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The Upload: Your tech news briefing for Tuesday, April 21

The Upload: Your tech news briefing for Tuesday, April 21

IBM sales slide again...Mobilegeddon is here...SAP gains on weak euro

IBM CEO Ginni Rometty talks up cognitive computing at the New York launch of the company's new Watson Group

IBM CEO Ginni Rometty talks up cognitive computing at the New York launch of the company's new Watson Group

New mainframe can't keep IBM sales from sliding

IBM reported a 12 percent drop in revenue for the last quarter despite a big boost from its new z13 mainframe. Profit was down 5 percent to $2.4 billion on revenue of $19.6 billion. IBM said Monday that its cloud, analytics and mobile business increased more than 20 percent from a year earlier, but wasn't enough to offset declines elsewhere.

Google's Mobilegeddon hits Tuesday

It's here: the day that webmasters have called Mobilegeddon for its potentially cataclysmic effect on those who did not heed the warnings has arrived. On Tuesday, websites that aren't sufficiently mobile-friendly will find themselves tumbling far down in Google's search rankings.

Weak euro helps push SAP's results into the black

The strong dollar and weak euro are hurting many U.S.-based tech companies' results, but they have given an extra lift to German enterprise software giant SAP, which showed a 15 percent rise in operating profit as it transitions from packaged software to cloud-based subscription services, re/code reports. Profit margins were narrower, while first quarter revenue was up 22 percent to 4.5 billion euros, re/code said.

Huawei plans a cloud service, starting in China

China's networking and telecom powerhouse Huawei isn't going to sit back and let Microsoft and Amazon build cloud businesses uncontested on its home turf: On Tuesday its CEO said it plans to launch a public cloud service in China in July. The biggest player in that space remains homegrown rival Alibaba, which has said it plans to take its cloud offerings to the U.S.

Live-streaming video comes with legal risks

The latest rage on social media is live-streaming video on Twitter via the Meerkat or Periscope apps -- but doing so could be opening a Pandora's box of legal risk. With no opportunity to stop, think, and edit, lawyers say that users may intentionally or inadvertently open themselves to charges ranging including privacy violations or copyright infringement .

Uber has to face charges that it discriminated against blind riders

Uber failed in its bid to have a lawsuit thrown out that seeks to hold the ride-hailing app responsible for alleged discrimination by drivers against blind passengers. The case centers on drivers' treatment of passengers with service dogs, including allegations that drivers refused them rides, gave them poor grades in its passenger-rating system, and in one case locked a woman's guide dog in the trunk of the car.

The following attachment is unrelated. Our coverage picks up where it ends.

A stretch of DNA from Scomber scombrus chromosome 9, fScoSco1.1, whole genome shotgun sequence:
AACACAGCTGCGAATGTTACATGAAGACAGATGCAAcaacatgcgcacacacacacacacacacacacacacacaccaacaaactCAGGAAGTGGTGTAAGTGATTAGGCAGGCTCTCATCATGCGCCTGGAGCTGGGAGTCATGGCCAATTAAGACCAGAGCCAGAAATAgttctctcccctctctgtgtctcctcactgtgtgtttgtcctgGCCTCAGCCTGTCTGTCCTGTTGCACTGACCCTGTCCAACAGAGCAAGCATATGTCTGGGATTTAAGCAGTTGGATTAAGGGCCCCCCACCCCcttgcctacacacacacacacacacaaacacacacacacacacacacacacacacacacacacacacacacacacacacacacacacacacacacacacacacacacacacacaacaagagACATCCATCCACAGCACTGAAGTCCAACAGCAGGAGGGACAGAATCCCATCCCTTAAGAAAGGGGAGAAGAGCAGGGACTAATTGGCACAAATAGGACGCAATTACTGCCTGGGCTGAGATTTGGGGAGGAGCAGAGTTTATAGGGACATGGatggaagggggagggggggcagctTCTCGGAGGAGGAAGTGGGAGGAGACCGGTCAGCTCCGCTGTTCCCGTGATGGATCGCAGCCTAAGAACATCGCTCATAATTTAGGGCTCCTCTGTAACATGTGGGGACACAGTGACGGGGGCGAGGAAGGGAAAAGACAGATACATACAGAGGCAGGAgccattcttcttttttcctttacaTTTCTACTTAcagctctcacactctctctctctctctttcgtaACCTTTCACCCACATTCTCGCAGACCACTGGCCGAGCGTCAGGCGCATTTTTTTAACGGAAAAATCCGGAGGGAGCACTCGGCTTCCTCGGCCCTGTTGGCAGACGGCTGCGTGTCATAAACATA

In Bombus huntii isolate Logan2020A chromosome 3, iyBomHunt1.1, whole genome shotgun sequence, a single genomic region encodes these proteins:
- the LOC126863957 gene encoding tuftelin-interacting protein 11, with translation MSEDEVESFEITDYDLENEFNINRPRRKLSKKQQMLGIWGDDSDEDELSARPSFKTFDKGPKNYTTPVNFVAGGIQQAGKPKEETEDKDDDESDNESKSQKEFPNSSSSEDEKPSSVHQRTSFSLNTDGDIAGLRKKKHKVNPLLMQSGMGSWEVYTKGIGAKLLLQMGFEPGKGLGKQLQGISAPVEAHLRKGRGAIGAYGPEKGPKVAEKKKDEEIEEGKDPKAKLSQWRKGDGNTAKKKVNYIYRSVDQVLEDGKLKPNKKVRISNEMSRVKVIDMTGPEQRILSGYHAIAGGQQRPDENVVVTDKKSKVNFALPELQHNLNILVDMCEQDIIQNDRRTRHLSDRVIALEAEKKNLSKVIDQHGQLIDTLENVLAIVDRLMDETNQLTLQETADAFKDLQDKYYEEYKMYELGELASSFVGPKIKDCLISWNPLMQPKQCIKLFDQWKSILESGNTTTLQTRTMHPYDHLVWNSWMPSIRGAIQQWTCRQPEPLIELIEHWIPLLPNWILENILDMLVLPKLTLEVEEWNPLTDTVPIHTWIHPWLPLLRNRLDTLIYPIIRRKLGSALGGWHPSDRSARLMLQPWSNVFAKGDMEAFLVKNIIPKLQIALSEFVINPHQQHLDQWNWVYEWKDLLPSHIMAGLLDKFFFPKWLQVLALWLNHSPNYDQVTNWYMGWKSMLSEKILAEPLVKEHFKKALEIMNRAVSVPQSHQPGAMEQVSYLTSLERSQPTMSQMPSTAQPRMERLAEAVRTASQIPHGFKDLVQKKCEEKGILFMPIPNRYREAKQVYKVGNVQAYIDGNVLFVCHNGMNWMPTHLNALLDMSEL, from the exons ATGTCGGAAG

Facebook claimant loses another court battle

Paul Ceglia wasn't around to hear an appeals court on Monday reject his attempt to keep alive his legal battle for half of Facebook: He's missing after cutting off an electronic monitoring bracelet. Ceglia is in violation of his release on bail on charges of fraud for allegedly fabricating a "work for hire" contract supposedly documenting that Facebook CEO Mark Zuckerberg promised him part ownership of the social networking platform.

Ties that bind Microsoft and Yahoo are loosening

Microsoft's agreement to power search for Yahoo will be much easier for either company to terminate come October. Either company can call the whole thing off with just four months notice.

Twitter will let you open up direct messaging to all comers

If you're not worried about getting spammed by social-media-savvy vendors (or harassed by trolls) on Twitter, you can now change a setting and receive direct messages from Twitter accounts you don't follow. The change could make Twitter a slightly stronger competitor in the messaging marketplace.

Watch now

Move over Google Glass, BMW thinks these aviator-inspired goggles are the future of augmented reality for drivers.

One last thing

An unexpected problem with making computers smaller: They get easier to lose. Backchannel explores the Crazy-Tiny Next Generation of Computers.

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